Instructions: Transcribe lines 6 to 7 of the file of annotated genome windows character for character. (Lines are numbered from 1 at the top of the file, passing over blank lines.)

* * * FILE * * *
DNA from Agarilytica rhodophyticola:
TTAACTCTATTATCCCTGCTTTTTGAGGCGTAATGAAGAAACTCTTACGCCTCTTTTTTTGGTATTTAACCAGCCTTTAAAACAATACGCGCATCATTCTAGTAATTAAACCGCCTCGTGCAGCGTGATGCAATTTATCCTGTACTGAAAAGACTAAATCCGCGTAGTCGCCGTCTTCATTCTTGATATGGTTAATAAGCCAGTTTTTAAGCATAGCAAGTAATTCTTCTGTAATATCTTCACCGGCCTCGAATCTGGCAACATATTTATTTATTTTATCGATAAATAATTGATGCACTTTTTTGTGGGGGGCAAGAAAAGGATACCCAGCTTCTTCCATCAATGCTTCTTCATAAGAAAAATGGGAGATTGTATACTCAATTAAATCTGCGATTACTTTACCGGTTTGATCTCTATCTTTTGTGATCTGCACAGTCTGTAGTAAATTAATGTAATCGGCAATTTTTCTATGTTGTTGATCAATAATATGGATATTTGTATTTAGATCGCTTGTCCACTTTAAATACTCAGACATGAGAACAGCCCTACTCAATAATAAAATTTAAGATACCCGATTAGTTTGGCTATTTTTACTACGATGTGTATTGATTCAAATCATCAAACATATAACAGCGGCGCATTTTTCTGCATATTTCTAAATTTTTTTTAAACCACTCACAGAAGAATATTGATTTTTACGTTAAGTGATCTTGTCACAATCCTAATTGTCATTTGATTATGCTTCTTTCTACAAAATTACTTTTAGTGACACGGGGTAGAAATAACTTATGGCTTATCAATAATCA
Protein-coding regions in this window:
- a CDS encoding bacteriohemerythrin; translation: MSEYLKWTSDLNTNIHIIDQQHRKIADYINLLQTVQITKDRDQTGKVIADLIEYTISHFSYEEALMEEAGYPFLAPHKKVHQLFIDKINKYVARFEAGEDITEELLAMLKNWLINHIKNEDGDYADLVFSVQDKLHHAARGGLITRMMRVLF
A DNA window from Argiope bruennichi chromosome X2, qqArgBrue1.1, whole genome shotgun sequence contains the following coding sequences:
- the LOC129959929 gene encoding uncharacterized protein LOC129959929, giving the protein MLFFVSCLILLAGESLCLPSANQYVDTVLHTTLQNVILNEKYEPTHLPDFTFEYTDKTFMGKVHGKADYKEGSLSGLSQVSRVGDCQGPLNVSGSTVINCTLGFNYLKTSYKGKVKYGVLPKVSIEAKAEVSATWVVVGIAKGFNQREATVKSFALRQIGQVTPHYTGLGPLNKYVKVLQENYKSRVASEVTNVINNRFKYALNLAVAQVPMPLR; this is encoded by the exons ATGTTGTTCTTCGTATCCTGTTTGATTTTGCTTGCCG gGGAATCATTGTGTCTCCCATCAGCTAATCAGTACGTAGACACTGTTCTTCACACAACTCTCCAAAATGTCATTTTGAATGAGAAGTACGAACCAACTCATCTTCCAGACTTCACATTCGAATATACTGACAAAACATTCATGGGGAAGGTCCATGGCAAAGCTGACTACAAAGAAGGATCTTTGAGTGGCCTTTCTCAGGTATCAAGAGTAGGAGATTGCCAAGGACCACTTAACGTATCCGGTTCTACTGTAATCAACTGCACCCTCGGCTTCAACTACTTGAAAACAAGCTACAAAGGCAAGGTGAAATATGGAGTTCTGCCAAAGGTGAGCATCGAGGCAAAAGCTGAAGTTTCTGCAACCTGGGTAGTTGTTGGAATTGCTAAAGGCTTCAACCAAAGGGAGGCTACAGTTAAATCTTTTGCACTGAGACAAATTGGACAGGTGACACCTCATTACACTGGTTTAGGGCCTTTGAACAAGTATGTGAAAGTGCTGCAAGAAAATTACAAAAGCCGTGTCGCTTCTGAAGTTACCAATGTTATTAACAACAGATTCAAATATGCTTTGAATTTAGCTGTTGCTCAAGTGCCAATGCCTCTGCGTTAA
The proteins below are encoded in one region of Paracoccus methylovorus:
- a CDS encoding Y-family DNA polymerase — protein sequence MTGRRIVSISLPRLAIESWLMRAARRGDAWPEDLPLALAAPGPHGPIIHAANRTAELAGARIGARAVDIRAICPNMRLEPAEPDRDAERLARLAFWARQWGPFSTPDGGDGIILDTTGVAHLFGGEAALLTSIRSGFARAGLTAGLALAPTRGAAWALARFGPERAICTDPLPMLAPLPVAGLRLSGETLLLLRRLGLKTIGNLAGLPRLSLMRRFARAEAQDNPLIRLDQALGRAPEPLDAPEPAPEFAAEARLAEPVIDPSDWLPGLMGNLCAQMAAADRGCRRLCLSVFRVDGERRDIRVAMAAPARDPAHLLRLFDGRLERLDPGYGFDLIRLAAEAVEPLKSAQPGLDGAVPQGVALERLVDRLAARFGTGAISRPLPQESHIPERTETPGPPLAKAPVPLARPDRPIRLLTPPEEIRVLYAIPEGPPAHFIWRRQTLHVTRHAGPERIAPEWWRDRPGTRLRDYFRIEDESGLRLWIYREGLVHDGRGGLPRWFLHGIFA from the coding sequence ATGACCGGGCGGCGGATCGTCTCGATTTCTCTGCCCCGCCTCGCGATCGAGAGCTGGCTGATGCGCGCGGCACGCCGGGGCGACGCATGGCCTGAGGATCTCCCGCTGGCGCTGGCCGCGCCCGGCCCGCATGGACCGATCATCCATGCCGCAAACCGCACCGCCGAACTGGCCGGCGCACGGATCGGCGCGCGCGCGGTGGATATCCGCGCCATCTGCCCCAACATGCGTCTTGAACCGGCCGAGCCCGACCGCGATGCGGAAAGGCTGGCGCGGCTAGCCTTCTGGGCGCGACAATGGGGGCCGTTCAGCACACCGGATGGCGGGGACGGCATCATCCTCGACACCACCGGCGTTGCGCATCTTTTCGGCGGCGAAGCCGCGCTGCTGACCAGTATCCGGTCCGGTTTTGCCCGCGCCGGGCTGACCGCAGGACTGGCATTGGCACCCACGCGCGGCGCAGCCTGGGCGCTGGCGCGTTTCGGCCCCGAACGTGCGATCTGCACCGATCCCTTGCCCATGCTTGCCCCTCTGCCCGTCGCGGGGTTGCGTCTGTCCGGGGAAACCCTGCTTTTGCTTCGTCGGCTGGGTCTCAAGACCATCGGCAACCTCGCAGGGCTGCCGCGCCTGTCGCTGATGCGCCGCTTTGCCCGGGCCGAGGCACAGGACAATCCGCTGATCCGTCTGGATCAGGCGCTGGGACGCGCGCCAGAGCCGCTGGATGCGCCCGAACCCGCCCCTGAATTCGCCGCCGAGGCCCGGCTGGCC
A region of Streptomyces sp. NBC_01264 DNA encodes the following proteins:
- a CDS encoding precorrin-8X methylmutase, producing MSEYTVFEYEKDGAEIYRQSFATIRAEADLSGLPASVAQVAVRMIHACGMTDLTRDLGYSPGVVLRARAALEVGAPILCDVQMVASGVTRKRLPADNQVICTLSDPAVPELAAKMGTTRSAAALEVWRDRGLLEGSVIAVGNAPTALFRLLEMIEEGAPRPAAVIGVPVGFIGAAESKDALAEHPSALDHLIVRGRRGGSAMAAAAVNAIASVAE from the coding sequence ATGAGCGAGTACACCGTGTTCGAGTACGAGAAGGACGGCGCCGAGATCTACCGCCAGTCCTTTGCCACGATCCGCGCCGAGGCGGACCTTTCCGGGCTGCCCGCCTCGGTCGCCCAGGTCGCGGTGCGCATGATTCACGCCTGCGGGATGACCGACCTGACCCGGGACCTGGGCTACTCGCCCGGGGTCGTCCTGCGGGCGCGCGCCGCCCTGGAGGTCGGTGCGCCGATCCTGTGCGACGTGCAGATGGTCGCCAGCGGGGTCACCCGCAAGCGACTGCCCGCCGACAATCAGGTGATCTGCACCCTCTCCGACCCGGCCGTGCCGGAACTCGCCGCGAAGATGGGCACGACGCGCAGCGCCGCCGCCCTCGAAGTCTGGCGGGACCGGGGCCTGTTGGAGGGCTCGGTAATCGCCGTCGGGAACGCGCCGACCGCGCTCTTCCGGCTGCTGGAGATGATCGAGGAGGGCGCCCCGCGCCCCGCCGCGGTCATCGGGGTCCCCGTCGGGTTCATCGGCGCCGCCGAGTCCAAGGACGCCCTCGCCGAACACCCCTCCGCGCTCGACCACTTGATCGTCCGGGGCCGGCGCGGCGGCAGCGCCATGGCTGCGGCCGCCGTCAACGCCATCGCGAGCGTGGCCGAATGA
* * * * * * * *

- the LOC129959929 gene encoding uncharacterized protein LOC129959929, giving the protein MLFFVSCLILLAGESLCLPSANQYVDTVLHTTLQNVILNEKYEPTHLPDFTFEYTDKTFMGKVHGKADYKEGSLSGLSQVSRVGDCQGPLNVSGSTVINCTLGFNYLKTSYKGKVKYGVLPKVSIEAKAEVSATWVVVGIAKGFNQREATVKSFALRQIGQVTPHYTGLGPLNKYVKVLQENYKSRVASEVTNVINNRFKYALNLAVAQVPMPLR; this is encoded by the exons ATGTTGTTCTTCGTATCCTGTTTGATTTTGCTTGCCG gGGAATCATTGTGTCTCCCATCAGCTAATCAGTACGTAGACACTGTTCTTCACACAACTCTCCAAAATGTCATTTTGAATGAGAAGTACGAACCAACTCATCTTCCAGACTTCACATTCGAATATACTGACAAAACATTCATGGGGAAGGTCCATGGCAAAGCTGACTACAAAGAAGGATCTTTGAGTGGCCTTTCTCAGGTATCAAGAGTAGGAGATTGCCAAGGACCACTTAACGTATCCGGTTCTACTGTAATCAACTGCACCCTCGGCTTCAACTACTTGAAAACAAGCTACAAAGGCAAGGTGAAATATGGAGTTCTGCCAAAGGTGAGCATCGAGGCAAAAGCTGAAGTTTCTGCAACCTGGGTAGTTGTTGGAATTGCTAAAGGCTTCAACCAAAGGGAGGCTACAGTTAAATCTTTTGCACTGAGACAAATTGGACAGGTGACACCTCATTACACTGGTTTAGGGCCTTTGAACAAGTATGTGAAAGTGCTGCAAGAAAATTACAAAAGCCGTGTCGCTTCTGAAGTTACCAATGTTATTAACAACAGATTCAAATATGCTTTGAATTTAGCTGTTGCTCAAGTGCCAATGCCTCTGCGTTAA
The proteins below are encoded in one region of Paracoccus methylovorus: